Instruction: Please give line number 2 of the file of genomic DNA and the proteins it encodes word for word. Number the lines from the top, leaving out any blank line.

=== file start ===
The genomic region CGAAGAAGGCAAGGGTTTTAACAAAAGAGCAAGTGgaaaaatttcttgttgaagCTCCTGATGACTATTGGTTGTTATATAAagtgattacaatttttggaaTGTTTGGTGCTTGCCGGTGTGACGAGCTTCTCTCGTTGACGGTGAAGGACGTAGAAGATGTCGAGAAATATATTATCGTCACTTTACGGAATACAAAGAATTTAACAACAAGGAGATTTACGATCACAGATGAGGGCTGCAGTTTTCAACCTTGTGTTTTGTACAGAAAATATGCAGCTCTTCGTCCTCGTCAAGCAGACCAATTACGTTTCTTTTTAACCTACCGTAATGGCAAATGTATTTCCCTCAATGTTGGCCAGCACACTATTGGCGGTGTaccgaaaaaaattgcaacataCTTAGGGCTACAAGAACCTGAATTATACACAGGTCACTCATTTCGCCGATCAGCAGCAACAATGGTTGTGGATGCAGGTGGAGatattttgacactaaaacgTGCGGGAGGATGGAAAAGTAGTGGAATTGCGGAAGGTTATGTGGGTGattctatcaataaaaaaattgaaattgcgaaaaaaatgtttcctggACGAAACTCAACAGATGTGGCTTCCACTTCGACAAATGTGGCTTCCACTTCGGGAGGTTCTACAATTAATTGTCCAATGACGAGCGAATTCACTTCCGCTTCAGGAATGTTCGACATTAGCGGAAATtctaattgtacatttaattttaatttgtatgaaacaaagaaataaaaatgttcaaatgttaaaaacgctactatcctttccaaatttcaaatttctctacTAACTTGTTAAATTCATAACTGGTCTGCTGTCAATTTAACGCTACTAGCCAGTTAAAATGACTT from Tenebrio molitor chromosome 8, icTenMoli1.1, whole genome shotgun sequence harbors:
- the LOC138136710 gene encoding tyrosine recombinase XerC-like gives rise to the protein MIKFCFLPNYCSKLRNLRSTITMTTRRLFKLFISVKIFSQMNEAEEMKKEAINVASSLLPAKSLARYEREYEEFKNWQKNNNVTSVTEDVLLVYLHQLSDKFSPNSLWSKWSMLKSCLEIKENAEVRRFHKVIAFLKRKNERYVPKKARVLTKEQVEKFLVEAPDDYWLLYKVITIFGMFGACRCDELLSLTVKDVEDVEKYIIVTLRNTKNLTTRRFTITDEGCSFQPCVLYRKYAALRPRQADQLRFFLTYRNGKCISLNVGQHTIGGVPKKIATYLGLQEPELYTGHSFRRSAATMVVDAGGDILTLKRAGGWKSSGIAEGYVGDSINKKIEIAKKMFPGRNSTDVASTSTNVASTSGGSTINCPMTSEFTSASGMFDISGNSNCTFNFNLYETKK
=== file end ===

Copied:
- the LOC138136710 gene encoding tyrosine recombinase XerC-like gives rise to the protein MIKFCFLPNYCSKLRNLRSTITMTTRRLFKLFISVKIFSQMNEAEEMKKEAINVASSLLPAKSLARYEREYEEFKNWQKNNNVTSVTEDVLLVYLHQLSDKFSPNSLWSKWSMLKSCLEIKENAEVRRFHKVIAFLKRKNERYVPKKARVLTKEQVEKFLVEAPDDYWLLYKVITIFGMFGACRCDELLSLTVKDVEDVEKYIIVTLRNTKNLTTRRFTITDEGCSFQPCVLYRKYAALRPRQADQLRFFLTYRNGKCISLNVGQHTIGGVPKKIATYLGLQEPELYTGHSFRRSAATMVVDAGGDILTLKRAGGWKSSGIAEGYVGDSINKKIEIAKKMFPGRNSTDVASTSTNVASTSGGSTINCPMTSEFTSASGMFDISGNSNCTFNFNLYETKK